Q: When does a board matter most?

A: When something big happens or needs to happen.


I often think that board work is like baseball.  The fielders do more standing around than making plays.  (I once read that out of an entire baseball game, the ball is in play for less than eleven minutes.)  On top of that, most plays are routine–almost choreographed.  From Little League on, every position player learns where to stand and where to make the play under almost any circumstances.  

Most “plays” that boards make are routine.  Board meetings are often taken up with committee reports, reports from the head and sometimes from other administrators. Budgets are presented and approved.  A few questions for clarification may be raised, but the answers generally make sense and easily satisfy the questioner.  One Board Chair once said to me, “Boring is good.  Boring means nothing bad is happening.”  As much as I understand what he meant, I think boring can also be dangerous.  

Boring can mean complacent.  Boring can mean that fundamental skills of collective decision-making are getting rusty.  Boring can mean that practices get sloppy, because, as has been said, “When things are going well, anything will work.”  The climate of agreement within a board may be wider than it is deep.  Challenges test the depth of shared values and strategic priorities. Yes, it’s how our practices and policies hold up under duress or challenge that really matters.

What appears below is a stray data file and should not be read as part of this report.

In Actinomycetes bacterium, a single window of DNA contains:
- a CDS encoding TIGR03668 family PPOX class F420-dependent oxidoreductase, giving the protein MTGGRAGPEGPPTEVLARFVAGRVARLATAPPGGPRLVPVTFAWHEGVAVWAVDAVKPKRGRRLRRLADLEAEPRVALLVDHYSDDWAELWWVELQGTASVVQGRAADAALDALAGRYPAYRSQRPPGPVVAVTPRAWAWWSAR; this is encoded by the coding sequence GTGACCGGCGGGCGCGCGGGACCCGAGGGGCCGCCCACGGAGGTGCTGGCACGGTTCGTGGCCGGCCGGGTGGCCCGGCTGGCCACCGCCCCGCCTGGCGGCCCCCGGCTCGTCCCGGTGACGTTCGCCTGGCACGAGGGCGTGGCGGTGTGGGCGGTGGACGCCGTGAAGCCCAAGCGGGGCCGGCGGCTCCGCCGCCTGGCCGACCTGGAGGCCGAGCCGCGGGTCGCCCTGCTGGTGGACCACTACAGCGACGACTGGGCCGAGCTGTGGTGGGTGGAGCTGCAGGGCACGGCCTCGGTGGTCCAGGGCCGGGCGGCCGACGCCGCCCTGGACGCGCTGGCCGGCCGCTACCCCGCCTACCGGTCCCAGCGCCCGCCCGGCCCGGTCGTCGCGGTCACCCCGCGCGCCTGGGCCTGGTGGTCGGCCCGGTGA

Challenges come in many forms–not all of them negative.  The “something big” could be the need for development of a fresh strategic perspective or a strategic response to an external challenge–such as the economic crash of 2008.  The challenge could be managing the departure of a long-term head of school, or the need to manage the search for a new head.  The challenge could also be a sudden, possibly damaging crisis –an unexpected flashpoint that must be dealt with quickly and wisely.  

Like baseball, during those “routine” interludes, the game is still going on.  Every routine play is a chance to stay sharp.  That is the mindset of high-functioning boards no less than for elite athletes.  That means regular reviews of board culture through an annual self-evaluation.  It means the board chair and the head regularly seek out individual trustees to test for their satisfaction with their board service and ask for their input about the board culture.  It means strong rapport and trust between board chair and head. 

High-functioning boards consistently practice self-assessment and self-reflection.  The focus of board development is to

  •  Build trust
  • Strengthen relationships
  • Have the right conversations                         

Within a board that has developed these practices, the structures are in place to deal with challenges with agility and wisdom and trust.  


Next up: managing crisis.